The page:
Trailing by two points with 64 seconds left in the game, Ravens quarterback Kyle Boller stood deep in his own territory and in the middle of a half-empty M&T Bank Stadium.
He didn't have any timeouts. He didn't have three starters on the offensive line. And judging by the hometown crowd storming the exits, he didn't have any margin of error left in a much-maligned career.
Mark Clayton - Boller came through for the first time in the final minute of a game, setting up the game-winning field goal and allowing the Ravens to escape with a sloppy 16-15 win over the hapless Houston Texans yesterday.
Matt Stover's 38-yarder with six seconds remaining led to jubilation, sighs of relief and a new hope for the Ravens (4-8), albeit in a victory against the hopeless Texans.
By driving the length of the field - 67 yards on four completions - the Ravens say Boller might have finally turned the corner.
"When you're in a position like that, to be able to stand in the pocket knowing they are bringing the world and to make that big throw, that's what the quarterbacks who become great do," receiver Derrick Mason said. "I think Kyle is on that road."
In the Ravens' eyes, it didn't matter that the Texans have the worst record in the NFL at 1-11 or that Houston allowed a rookie quarterback out of Harvard to lead a similar comeback just a week ago.
Their focus was on the final drive, when Boller hit double-covered tight end Todd Heap for 24 yards to convert a third down and connected with rookie receiver Clayton for 11 yards to move across midfield.
Then, with 20 seconds left at the Houston 45-yard line, Boller realized eight Texans defenders would again be rushing against seven Ravens blockers. Instead of going to his hot read (the short route against a blitz), Boller shot a glance at Clayton before the snap.
Just as the unblocked defender would reach him, Boller zipped a 9-yard pass over the middle to Clayton, who made safety C.C. Brown miss and then raced to the 10-yard line before getting tackled out of bounds.
The 35-yard play - which matched the longest pass for Boller this season - put the Ravens in field-goal position, even after a penalty pushed them 10 yards back. After Stover's 11th career game-winner sailed through the uprights, Boller was the most emphatic player on the sideline, pumping his fist to what remained of the crowd.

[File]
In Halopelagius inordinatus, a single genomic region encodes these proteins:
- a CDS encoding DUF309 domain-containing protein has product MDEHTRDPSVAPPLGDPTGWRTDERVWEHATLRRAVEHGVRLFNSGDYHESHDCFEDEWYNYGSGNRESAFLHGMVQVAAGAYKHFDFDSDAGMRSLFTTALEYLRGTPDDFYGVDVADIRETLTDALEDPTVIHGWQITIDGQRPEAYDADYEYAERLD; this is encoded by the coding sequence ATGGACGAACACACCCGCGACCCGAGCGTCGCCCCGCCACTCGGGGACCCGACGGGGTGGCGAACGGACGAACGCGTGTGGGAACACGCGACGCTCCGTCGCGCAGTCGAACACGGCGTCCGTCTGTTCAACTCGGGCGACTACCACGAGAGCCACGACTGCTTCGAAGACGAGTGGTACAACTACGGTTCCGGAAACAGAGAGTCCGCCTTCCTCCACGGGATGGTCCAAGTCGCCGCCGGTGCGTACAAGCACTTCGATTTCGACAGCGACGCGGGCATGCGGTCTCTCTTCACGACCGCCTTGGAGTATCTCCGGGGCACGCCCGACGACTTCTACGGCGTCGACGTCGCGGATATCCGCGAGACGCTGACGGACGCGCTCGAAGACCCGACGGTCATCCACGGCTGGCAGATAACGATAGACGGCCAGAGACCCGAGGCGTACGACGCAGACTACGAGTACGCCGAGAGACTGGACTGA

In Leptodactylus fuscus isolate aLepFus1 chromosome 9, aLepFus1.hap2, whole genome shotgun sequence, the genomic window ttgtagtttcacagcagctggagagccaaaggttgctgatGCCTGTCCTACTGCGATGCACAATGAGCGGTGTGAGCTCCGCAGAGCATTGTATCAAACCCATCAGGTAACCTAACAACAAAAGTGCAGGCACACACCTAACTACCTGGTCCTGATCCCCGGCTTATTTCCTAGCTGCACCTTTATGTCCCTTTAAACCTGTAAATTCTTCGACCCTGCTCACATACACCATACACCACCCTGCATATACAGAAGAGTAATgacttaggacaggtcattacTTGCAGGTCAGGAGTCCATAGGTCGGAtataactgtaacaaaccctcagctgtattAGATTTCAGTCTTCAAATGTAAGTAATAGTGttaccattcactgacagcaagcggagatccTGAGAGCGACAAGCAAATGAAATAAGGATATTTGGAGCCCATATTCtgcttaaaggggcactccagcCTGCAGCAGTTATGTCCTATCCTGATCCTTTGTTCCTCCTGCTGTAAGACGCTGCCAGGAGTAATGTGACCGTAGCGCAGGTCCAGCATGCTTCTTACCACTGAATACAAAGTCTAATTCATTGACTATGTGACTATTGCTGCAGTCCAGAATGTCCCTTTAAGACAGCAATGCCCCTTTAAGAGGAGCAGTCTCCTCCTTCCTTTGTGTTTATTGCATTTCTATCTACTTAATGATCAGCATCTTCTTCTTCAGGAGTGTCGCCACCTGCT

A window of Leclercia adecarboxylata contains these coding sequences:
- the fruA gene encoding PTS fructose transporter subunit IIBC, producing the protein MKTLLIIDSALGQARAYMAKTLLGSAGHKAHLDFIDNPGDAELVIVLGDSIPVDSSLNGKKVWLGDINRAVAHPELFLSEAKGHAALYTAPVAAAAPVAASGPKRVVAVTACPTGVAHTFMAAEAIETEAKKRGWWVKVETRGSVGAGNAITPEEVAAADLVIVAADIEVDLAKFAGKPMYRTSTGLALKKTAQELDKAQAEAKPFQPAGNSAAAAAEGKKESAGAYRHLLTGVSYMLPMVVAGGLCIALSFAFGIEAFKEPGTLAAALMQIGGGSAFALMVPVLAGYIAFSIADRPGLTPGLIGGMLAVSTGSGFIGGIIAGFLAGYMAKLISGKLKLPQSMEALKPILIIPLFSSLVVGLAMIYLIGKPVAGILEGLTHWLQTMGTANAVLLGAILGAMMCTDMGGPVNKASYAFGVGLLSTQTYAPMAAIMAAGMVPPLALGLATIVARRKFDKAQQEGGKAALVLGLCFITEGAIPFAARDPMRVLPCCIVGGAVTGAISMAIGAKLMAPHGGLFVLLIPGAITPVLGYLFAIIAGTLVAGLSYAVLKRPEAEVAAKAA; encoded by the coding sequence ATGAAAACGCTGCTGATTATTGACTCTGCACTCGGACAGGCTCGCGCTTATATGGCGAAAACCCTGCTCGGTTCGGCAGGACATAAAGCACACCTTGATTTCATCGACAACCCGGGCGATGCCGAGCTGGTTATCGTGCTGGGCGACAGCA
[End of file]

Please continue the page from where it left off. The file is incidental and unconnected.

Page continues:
"It's a great win for us," Boller said. "We still have a lot of work to do. But the way it ended was kind of sweet."
The Ravens have said that these final five games were pivotal for Boller and likely would determine how they address the quarterback position next season. Assessing yesterday's performance, coach Brian Billick indicated that the ending provided a more lasting effect.
In the first 59 minutes, Boller was 13-for-26 for 121 yards. In the final minute, he was 4-for-5 (not including two spikes to stop the clock) for 77 yards.
"Every time you live through something like that, it adds to the resume," Billick said. "That's one that he can now put a notch on his belt and hopefully we can build on it."
For the most part, the game followed the script of a matchup between two of the worst teams in the NFL.
The teams combined for nine fumbles, 14 punts and 19 penalties.
Ravens running backs Jamal Lewis and Chester Taylor each fumbled in Ravens territory. They combined for 57 rushing yards against the league's most futile run defense. The Ravens even saw a punt return for a touchdown get nullified after they were called for two penalties on the play.
In the end, the Ravens gave up the lead in the fourth quarter twice to the Texans (who ranked 31st in offense and 30th on defense) only to take it back in dramatic fashion.
Ravens 16, Texans 15